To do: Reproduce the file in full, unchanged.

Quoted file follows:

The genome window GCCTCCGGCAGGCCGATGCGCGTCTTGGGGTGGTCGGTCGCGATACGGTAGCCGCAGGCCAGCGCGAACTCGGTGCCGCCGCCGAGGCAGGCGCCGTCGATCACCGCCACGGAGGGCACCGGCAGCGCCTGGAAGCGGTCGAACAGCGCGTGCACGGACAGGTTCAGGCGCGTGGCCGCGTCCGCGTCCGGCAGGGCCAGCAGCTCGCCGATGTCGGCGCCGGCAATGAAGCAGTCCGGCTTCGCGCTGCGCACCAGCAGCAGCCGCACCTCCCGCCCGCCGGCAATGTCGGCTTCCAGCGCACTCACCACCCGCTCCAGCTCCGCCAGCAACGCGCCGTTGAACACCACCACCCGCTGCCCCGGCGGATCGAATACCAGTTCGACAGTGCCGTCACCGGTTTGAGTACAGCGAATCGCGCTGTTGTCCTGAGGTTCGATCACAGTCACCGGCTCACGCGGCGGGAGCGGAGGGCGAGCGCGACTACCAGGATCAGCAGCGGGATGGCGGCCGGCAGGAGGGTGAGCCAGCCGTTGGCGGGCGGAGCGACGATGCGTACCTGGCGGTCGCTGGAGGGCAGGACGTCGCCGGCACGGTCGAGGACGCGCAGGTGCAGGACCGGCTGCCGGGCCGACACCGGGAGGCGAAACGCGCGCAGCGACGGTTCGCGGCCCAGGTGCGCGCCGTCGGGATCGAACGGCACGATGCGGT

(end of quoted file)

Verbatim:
The genome window GCCTCCGGCAGGCCGATGCGCGTCTTGGGGTGGTCGGTCGCGATACGGTAGCCGCAGGCCAGCGCGAACTCGGTGCCGCCGCCGAGGCAGGCGCCGTCGATCACCGCCACGGAGGGCACCGGCAGCGCCTGGAAGCGGTCGAACAGCGCGTGCACGGACAGGTTCAGGCGCGTGGCCGCGTCCGCGTCCGGCAGGGCCAGCAGCTCGCCGATGTCGGCGCCGGCAATGAAGCAGTCCGGCTTCGCGCTGCGCACCAGCAGCAGCCGCACCTCCCGCCCGCCGGCAATGTCGGCTTCCAGCGCACTCACCACCCGCTCCAGCTCCGCCAGCAACGCGCCGTTGAACACCACCACCCGCTGCCCCGGCGGATCGAATACCAGTTCGACAGTGCCGTCACCGGTTTGAGTACAGCGAATCGCGCTGTTGTCCTGAGGTTCGATCACAGTCACCGGCTCACGCGGCGGGAGCGGAGGGCGAGCGCGACTACCAGGATCAGCAGCGGGATGGCGGCCGGCAGGAGGGTGAGCCAGCCGTTGGCGGGCGGAGCGACGATGCGTACCTGGCGGTCGCTGGAGGGCAGGACGTCGCCGGCACGGTCGAGGACGCGCAGGTGCAGGACCGGCTGCCGGGCCGACACCGGGAGGCGAAACGCGCGCAGCGACGGTTCGCGGCCCAGGTGCGCGCCGTCGGGATCGAACGGCACGATGCGGT